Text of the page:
But I think the North America team is bigger than just people and diversity. I think it's also about how you connect every office and every capability that we have in North America - which is quite vast. We can find everything we need within just our network; you just have to know where and who to talk to. When you have that person and that connector in the middle, you're able to go from operations to studios to data to analytics and people quite easily. We can explore different centres of excellence and just enable every office to be at their best.
LBB> You said to Muse by Clio recently: "Success in cultivating diversity is achieved only when you decide not only to hire people who are different but to create the right environment to make it work." Can you speak about that environment? What does it look like and how do you go about cultivating it?
Andrea> Diversity is quite hard. Sometimes people just think that it's about hiring people from diverse backgrounds and different countries and cultures and races. But that can be difficult if people don't know how to work with each other. I believe you need people who understand interactions and how to bridge cultural barriers.
Personally, I know how to do things in a Venezuelan way, which might be very different for somebody that didn't grow up in the same system. Growing up in Venezuela, I wasn't told every day that I was in the best country in the world. I grew up in an unpredictable system and that shapes you in a way that is completely different, therefore I would approach a problem in a very different way than somebody born in the US, regardless of the race. And there has to be some kind of communication there. People need to be able to understand where I'm coming from, and I need to be able to understand where they're coming from. And when it comes together, it's magical because you take the best of both worlds and make it click.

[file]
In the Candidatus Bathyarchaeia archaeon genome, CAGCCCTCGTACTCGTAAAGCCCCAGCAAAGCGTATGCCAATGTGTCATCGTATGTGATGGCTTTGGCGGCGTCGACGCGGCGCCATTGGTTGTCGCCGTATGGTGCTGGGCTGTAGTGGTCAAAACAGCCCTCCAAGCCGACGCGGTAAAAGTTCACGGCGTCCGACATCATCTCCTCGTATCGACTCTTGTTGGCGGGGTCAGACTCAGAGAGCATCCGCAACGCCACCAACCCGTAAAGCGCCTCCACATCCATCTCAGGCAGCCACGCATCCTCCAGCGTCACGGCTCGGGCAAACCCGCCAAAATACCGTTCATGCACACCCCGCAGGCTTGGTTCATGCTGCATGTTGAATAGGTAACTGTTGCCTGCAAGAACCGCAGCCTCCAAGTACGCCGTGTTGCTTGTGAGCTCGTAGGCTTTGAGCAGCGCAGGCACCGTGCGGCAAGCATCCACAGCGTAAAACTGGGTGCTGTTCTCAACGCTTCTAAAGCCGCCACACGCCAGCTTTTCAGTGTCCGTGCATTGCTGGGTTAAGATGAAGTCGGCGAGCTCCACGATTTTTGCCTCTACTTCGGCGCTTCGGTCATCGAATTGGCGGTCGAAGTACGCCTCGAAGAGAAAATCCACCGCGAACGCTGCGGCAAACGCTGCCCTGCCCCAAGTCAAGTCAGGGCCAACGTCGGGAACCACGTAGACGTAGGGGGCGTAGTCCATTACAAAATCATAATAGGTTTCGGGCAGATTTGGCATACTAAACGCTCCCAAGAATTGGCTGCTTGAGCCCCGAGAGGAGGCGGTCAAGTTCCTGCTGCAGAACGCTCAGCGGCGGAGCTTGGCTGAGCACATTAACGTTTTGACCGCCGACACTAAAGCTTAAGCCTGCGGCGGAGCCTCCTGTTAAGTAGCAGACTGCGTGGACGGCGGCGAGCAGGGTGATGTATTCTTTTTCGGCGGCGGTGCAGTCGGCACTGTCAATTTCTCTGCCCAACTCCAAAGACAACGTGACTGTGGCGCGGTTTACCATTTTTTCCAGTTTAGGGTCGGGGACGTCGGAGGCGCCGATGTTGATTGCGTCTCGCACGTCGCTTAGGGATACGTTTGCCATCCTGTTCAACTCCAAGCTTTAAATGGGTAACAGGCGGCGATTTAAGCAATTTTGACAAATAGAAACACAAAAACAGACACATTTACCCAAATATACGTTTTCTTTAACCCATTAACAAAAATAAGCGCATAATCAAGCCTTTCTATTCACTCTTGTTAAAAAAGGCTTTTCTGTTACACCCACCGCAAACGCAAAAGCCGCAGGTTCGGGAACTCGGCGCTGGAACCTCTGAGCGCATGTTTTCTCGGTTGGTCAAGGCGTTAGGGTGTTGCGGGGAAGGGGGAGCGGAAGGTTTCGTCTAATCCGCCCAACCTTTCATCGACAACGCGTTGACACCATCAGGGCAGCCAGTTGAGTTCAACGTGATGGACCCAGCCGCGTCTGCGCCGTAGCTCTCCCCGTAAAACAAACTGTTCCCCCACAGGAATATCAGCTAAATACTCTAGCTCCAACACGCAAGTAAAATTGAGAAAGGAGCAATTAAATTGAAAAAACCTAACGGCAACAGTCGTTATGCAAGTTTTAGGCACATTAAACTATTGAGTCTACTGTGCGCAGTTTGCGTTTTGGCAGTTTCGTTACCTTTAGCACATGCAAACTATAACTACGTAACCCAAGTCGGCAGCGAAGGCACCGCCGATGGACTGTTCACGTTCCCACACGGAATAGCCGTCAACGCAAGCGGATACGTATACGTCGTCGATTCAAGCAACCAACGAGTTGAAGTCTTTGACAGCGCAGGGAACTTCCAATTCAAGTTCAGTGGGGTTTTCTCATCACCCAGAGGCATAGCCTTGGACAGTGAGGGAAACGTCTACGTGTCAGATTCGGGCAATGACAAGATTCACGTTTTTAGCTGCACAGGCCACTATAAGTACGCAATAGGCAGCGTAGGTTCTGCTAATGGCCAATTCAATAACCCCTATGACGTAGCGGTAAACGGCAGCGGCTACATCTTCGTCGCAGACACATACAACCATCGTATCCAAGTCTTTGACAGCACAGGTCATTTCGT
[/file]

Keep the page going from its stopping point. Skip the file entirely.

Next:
And this communication comes from the top down. When you create an environment of inclusivity, everybody can be made to feel included and important. That's why my mission is to meet everybody. Whether they're a junior or a senior, I want to be able to understand them and what work they do. Every person brings something valuable to the table and without our people, we won’t survive. They're the heart. They keep our door open all the time. So why wouldn't I meet them and respect their role in the agency and culture?
I also think that the more siloed an agency is, the less opportunities people have to meet others and understand different backgrounds. I’ve been very lucky to work on and put together some diverse teams over the course of my career. I've always had Latin people, Black people, Asian people and people of many sexual orientations, just because I know that it works. Everyone brings a different energy and perspective and for me it's fun.
LBB> Is that something that just happened by chance?